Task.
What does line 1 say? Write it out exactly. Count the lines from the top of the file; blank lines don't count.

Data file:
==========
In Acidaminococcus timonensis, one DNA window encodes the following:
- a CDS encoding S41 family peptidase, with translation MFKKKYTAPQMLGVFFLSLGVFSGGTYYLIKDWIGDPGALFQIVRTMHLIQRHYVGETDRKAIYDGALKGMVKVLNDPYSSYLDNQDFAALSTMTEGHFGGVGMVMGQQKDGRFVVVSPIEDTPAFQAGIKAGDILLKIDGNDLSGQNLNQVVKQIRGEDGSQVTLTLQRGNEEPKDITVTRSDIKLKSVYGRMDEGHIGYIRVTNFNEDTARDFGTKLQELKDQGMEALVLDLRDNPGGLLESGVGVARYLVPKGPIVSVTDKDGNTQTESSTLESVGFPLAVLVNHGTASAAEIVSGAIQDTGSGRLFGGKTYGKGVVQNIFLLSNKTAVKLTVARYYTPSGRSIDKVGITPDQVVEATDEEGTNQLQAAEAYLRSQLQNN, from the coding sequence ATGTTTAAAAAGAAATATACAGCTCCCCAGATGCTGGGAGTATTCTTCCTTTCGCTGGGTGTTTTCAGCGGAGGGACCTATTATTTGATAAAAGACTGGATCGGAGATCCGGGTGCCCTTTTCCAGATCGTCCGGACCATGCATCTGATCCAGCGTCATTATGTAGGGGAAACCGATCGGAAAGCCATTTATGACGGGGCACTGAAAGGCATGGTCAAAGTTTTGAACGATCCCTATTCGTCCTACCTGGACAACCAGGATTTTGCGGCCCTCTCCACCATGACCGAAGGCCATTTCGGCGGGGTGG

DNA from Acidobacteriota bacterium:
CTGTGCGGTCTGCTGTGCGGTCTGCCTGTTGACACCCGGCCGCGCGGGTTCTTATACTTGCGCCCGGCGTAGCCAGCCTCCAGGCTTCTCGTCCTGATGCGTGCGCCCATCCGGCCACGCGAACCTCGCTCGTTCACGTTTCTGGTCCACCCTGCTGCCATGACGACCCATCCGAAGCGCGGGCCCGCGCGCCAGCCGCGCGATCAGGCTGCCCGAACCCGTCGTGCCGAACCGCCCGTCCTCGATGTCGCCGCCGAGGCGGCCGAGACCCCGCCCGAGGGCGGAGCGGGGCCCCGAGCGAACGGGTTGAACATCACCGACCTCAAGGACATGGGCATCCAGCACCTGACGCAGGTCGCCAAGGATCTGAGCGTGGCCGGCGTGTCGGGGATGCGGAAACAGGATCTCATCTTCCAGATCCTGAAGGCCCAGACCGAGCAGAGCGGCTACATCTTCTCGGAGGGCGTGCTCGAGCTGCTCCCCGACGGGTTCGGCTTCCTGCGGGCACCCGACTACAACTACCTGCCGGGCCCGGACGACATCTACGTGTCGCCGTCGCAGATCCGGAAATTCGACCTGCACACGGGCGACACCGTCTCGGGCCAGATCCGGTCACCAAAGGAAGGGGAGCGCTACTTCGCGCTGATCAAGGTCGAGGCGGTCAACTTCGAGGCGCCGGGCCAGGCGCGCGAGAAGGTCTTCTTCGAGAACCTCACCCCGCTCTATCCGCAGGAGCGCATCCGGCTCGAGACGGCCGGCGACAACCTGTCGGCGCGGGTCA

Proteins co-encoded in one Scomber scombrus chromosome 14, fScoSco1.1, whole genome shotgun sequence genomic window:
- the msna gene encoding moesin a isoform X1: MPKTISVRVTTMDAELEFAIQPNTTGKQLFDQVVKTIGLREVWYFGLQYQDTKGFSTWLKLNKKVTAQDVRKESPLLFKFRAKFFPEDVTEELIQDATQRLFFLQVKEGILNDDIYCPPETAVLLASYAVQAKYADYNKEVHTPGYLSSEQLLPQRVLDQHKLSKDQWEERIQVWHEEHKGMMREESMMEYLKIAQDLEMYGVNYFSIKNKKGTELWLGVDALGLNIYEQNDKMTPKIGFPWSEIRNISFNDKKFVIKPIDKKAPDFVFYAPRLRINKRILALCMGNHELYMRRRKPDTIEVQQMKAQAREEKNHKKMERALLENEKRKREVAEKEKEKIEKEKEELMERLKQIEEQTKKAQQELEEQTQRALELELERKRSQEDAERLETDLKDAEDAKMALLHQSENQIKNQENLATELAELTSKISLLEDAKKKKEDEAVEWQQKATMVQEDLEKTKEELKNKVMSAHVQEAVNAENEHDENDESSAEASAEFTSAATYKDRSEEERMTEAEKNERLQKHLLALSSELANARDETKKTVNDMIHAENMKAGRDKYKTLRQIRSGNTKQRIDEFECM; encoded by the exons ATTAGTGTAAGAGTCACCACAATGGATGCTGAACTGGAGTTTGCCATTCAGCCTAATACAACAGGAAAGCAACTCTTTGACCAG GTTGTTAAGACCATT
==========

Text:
In Acidaminococcus timonensis, one DNA window encodes the following: